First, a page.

Agriculture was one of the most prominent targets of Chinese investment, at approximately $5.3 billion between 2011 and 2018. Together with technology, these two sectors accounted for roughly 87 percent of total Chinese investment in the Israeli economy (Witte, 2021). Furthermore, the agriculture-related investment included a vital technology component in that it focused on agro tech. For agriculture, the investment figure is driven by the acquisition of Adama for $2.8 billion by ChemChina (Gabison, 2016).

The PRC’s growing acquisitions and investment in key Israeli industries are one of the main pillars of the technological innovation exchanges and cooperation within the BRI framework. Over the last decade, Chinese companies have acquired several key Israeli industries (Tnuva, Makhteshim-Agan, Shahal, and Ahava). China invests billions of dollars in the Israeli market in renewable energy, water treatments, medical equipment, communications, and agriculture. These investments vary from direct investment to cooperative arrangements with Israeli venture capital firms or joint efforts to raise capital with other investors and enterprises. Many Chinese transactions aim to improve productivity, penetrate overseas markets, and improve technological capabilities or management skills (Chaziza, 2018a).

While major infrastructure projects, cutting-edge technology, and innovation have been the bedrock on which the China-Israel relationship has flourished over the past years, other sectors of its economy further define the long-term bilateral economic and political relationship. Since the establishment of the Innovative Comprehensive Partnership, economic and trade cooperation between both sides has increased. However, the principal objective of the BRI framework is to boost economic cooperation with Israel by enhancing trade, connectivity, and a people-to-people bond.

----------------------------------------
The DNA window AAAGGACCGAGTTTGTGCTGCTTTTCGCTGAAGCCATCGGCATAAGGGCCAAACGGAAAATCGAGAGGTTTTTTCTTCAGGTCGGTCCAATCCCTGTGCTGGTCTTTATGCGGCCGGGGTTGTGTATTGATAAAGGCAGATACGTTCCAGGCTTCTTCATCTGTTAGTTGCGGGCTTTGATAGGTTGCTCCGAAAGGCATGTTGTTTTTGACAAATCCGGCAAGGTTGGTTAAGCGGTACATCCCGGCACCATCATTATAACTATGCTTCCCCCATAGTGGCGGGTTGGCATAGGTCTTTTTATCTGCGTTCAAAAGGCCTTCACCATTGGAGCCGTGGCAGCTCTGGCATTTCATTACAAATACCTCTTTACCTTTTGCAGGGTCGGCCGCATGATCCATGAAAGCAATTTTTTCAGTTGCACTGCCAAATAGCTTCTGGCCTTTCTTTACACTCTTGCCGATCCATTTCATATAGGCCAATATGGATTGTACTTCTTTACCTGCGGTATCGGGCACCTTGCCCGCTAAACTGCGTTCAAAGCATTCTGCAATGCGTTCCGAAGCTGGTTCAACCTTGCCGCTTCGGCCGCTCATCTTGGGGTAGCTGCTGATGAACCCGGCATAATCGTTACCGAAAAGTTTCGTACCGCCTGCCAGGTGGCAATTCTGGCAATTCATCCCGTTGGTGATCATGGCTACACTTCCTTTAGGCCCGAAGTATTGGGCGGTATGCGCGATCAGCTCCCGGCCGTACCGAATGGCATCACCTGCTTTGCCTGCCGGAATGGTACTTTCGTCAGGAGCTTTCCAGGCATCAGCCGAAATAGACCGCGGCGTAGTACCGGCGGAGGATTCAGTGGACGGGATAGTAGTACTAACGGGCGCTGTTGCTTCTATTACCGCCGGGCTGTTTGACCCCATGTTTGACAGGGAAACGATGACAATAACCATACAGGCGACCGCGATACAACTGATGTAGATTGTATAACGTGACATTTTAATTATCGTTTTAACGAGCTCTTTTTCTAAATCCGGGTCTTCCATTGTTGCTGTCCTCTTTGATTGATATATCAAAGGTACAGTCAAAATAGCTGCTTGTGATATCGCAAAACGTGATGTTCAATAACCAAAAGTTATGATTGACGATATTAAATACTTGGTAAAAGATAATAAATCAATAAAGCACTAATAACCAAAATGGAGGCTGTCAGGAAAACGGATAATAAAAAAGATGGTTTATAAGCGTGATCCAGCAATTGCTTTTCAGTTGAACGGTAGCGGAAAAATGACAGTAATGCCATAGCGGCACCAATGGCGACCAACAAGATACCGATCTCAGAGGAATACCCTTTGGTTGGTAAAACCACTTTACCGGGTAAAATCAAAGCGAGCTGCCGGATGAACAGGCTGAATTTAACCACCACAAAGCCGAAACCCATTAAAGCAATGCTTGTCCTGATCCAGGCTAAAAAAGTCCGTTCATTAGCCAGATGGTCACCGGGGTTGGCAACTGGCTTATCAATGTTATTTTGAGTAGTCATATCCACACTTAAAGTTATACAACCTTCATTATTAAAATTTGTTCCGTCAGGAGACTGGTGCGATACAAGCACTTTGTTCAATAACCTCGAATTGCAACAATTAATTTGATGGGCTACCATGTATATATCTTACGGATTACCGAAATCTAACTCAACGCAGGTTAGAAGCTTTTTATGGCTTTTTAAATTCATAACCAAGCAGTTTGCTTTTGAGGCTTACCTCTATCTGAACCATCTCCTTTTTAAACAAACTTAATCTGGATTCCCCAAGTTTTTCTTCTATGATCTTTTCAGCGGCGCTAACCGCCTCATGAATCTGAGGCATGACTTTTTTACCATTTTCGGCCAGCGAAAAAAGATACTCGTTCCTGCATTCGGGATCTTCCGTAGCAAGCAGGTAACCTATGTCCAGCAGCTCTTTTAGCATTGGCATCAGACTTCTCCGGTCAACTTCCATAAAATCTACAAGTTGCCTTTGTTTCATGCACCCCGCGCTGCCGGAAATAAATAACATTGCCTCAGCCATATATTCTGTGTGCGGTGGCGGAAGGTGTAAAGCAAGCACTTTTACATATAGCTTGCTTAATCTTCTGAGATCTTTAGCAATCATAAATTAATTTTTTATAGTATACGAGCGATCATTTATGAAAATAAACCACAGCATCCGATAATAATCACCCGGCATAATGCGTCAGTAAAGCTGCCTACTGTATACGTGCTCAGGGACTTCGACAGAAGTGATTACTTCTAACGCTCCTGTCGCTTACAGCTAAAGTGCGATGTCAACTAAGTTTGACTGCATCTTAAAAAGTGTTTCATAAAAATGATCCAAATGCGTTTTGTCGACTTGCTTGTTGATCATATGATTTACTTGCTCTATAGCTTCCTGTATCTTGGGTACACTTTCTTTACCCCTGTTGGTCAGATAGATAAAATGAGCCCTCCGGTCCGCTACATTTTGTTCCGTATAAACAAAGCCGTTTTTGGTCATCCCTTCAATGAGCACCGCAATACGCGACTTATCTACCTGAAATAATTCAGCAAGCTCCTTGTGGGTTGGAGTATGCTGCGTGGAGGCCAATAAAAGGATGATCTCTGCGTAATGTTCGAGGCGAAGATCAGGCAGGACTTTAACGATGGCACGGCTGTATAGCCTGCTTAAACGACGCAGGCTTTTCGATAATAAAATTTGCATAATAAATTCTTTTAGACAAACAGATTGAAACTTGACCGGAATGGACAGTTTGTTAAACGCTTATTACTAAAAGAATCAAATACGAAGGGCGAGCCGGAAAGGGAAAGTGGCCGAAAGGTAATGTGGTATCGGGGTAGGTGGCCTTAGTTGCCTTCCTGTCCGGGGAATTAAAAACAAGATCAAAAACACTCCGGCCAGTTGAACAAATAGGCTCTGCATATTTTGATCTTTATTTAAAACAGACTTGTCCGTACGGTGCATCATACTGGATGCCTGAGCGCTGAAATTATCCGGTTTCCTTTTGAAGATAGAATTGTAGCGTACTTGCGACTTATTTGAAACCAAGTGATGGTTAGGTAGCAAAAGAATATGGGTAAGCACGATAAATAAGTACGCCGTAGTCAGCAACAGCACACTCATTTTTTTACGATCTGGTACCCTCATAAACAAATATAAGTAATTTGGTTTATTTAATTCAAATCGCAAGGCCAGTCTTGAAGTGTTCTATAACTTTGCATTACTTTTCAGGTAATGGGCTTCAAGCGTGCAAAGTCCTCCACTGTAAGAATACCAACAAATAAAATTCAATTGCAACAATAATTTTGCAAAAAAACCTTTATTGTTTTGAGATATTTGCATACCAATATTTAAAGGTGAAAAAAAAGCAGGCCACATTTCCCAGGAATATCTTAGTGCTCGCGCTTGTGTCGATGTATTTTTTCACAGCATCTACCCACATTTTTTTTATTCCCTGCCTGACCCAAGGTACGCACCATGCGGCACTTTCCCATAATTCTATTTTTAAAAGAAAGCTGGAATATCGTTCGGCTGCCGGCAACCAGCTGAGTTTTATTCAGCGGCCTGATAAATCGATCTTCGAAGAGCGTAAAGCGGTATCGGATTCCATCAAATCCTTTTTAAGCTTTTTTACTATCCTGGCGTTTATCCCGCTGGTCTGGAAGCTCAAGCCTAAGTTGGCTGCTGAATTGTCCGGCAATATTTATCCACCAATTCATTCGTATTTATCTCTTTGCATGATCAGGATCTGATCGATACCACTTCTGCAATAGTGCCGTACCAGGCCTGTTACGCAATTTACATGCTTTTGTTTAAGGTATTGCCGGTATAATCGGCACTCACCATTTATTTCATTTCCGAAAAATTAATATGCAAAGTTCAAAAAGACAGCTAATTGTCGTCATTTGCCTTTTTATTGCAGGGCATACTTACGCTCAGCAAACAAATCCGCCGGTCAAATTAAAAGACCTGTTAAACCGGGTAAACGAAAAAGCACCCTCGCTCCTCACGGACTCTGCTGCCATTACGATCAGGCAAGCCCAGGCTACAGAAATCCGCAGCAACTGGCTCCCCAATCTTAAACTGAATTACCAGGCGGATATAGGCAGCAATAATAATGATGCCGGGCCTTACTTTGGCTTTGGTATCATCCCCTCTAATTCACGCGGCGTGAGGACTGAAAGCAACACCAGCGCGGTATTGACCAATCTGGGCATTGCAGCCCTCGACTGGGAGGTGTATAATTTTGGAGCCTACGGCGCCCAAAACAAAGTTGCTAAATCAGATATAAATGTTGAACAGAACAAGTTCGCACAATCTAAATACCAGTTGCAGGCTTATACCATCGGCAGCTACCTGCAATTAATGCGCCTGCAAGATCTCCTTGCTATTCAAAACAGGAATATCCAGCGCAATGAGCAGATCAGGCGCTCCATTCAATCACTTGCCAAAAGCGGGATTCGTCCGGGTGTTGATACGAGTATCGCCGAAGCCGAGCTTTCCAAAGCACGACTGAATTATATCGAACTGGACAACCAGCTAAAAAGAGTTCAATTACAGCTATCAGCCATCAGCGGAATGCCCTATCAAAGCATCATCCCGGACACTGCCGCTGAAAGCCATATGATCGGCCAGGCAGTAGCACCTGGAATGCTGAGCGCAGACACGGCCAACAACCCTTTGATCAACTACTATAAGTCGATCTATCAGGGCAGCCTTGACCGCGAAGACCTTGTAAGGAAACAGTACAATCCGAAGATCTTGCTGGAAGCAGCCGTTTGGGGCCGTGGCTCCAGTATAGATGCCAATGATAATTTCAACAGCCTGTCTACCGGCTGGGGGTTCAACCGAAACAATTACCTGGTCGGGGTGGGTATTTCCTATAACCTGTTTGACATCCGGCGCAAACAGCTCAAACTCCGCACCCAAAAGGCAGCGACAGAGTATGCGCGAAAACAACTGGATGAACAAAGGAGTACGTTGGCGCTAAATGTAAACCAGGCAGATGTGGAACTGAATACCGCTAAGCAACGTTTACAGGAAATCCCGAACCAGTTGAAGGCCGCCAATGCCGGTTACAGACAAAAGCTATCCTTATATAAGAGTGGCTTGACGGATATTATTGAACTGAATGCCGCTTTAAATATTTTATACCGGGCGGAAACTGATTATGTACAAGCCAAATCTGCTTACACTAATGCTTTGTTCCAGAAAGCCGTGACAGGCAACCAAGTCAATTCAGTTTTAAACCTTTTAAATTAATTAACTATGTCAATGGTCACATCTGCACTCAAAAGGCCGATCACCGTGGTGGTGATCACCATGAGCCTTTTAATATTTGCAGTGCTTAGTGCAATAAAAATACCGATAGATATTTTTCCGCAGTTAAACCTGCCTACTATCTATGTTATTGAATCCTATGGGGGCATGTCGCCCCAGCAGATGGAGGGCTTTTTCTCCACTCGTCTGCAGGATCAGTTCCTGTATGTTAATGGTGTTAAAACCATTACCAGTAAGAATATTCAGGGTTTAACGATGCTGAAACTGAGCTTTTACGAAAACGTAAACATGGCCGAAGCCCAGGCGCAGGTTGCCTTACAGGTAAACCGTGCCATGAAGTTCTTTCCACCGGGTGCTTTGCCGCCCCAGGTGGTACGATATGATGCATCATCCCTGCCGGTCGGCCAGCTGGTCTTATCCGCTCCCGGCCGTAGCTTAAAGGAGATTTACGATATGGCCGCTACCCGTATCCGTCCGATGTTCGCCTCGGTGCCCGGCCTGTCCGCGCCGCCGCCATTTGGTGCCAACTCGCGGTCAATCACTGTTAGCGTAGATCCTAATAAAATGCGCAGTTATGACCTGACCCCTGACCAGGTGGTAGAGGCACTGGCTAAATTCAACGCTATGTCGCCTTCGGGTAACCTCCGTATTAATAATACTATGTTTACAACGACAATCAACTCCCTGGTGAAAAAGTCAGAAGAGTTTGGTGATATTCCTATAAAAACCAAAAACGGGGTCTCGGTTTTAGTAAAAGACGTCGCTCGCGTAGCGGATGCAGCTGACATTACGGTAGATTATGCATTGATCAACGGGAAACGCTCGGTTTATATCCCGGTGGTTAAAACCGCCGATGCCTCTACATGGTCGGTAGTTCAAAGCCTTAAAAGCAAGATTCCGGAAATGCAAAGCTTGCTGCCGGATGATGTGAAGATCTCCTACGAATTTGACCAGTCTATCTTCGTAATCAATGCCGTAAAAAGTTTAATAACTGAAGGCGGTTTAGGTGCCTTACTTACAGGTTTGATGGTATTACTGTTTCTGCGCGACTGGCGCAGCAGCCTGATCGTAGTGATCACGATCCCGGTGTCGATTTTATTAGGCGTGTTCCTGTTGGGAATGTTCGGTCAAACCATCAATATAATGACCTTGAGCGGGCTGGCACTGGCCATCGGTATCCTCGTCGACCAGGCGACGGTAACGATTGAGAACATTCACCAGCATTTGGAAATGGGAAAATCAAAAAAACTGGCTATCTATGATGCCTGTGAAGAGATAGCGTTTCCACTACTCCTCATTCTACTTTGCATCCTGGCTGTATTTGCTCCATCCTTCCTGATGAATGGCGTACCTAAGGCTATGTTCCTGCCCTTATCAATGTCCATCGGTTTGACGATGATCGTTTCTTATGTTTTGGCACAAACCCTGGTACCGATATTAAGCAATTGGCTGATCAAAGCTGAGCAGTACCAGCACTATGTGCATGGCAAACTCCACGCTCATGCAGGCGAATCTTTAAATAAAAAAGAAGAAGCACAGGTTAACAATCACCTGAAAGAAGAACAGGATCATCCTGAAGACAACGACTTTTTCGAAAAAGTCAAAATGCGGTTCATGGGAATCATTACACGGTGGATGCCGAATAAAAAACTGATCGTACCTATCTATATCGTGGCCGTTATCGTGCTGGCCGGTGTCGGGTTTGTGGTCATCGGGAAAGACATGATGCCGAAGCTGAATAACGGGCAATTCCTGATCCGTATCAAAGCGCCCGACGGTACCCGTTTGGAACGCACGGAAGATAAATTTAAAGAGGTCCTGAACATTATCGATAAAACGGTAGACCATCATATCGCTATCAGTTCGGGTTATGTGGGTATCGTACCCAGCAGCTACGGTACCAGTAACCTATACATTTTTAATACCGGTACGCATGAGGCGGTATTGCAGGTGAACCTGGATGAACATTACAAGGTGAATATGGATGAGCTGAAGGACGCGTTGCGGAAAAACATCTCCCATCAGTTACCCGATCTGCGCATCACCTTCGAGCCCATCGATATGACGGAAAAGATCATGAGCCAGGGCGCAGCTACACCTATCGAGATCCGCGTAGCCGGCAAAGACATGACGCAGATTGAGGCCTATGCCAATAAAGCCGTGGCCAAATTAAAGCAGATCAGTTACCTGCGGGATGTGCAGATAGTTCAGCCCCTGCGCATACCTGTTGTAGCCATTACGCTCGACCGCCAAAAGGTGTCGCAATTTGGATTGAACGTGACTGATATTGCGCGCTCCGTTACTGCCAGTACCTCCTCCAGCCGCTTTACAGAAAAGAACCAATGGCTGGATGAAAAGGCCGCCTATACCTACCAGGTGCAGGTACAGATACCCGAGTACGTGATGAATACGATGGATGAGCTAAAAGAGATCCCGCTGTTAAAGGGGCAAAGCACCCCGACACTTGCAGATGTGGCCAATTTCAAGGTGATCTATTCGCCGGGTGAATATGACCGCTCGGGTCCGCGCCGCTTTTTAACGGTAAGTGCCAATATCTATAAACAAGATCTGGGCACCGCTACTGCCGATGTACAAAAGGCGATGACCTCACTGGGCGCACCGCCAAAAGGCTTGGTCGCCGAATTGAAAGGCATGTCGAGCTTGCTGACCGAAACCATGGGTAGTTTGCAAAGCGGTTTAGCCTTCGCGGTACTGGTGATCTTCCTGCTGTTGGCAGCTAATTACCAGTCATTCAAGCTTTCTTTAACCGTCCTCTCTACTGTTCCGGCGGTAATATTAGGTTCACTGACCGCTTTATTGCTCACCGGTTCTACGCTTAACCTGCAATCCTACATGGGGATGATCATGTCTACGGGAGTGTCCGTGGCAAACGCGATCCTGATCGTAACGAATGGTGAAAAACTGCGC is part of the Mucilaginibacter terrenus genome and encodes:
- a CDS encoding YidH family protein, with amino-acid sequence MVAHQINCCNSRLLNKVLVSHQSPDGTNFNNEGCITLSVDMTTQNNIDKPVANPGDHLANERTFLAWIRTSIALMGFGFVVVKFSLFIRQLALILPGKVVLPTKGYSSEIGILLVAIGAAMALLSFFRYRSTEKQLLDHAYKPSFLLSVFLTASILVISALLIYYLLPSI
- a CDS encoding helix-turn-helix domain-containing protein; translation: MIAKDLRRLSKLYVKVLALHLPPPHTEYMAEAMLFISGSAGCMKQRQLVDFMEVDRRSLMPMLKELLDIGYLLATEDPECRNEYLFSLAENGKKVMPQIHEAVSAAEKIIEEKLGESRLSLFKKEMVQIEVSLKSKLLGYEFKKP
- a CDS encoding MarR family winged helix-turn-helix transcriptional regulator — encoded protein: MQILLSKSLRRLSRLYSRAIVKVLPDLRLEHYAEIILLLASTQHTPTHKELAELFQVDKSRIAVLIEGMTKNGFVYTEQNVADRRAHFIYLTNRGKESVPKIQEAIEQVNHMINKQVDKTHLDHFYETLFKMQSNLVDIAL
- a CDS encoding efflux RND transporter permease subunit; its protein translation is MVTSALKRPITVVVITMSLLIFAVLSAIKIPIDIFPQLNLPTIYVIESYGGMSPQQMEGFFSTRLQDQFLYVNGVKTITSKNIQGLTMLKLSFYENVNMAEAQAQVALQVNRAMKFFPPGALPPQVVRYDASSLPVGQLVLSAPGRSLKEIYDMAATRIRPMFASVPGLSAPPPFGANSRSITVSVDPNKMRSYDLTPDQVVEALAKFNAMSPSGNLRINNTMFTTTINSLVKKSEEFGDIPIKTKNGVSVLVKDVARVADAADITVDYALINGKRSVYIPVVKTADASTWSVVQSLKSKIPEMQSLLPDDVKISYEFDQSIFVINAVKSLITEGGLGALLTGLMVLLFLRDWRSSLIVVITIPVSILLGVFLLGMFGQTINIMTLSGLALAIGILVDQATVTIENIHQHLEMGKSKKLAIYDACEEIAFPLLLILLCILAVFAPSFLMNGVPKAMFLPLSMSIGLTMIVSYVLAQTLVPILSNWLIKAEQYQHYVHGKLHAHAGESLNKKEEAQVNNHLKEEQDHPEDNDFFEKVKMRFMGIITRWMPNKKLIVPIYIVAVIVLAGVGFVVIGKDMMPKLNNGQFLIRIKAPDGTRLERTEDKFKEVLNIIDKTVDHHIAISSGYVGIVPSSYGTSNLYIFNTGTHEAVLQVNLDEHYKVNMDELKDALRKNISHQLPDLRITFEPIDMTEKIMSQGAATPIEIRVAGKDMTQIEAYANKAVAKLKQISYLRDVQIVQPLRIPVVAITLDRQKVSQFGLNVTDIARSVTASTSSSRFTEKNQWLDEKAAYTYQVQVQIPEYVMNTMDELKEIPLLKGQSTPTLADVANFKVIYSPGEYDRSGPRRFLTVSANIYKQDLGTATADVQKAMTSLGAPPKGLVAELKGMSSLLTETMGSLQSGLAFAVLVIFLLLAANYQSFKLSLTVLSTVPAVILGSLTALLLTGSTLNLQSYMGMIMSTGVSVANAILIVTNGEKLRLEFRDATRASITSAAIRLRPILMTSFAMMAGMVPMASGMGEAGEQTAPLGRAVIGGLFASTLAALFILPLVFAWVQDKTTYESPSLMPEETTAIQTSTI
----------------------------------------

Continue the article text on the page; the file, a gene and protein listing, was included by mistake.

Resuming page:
Great Power Competition: US, Israel, and China

The global US-China great power confrontation stands to change the Middle East landscape. The speed with which this rivalry intensifies and the bipartisan nature of US opposition to the PRC have created a highly precarious situation for Middle East countries. Consequently, they face a complex geopolitical and commercial calculus, with new pressures on managing their national security and economic development. The intensifying competition complicates their efforts to maintain ties with these powers in various ways and forces them to choose between keeping the security partnership with the US or strengthening their economic and technological partnership with China.

Moreover, China’s growing economic role in the Middle East through the BRI poses another significant challenge to US global interests and values. The BRI’s scale, scope, and centrality can transform the world order while the Washington-led, liberal global order experiences a paradigm shift, leading to short-term volatility and creating long-term uncertainty about the international system (“The Belt and Road Initiative,” 2019). While the Biden administration tries to shape its Middle East policy, the BRI framework could become the frontline for the unfolding great power rivalry (Blanchard, 2021).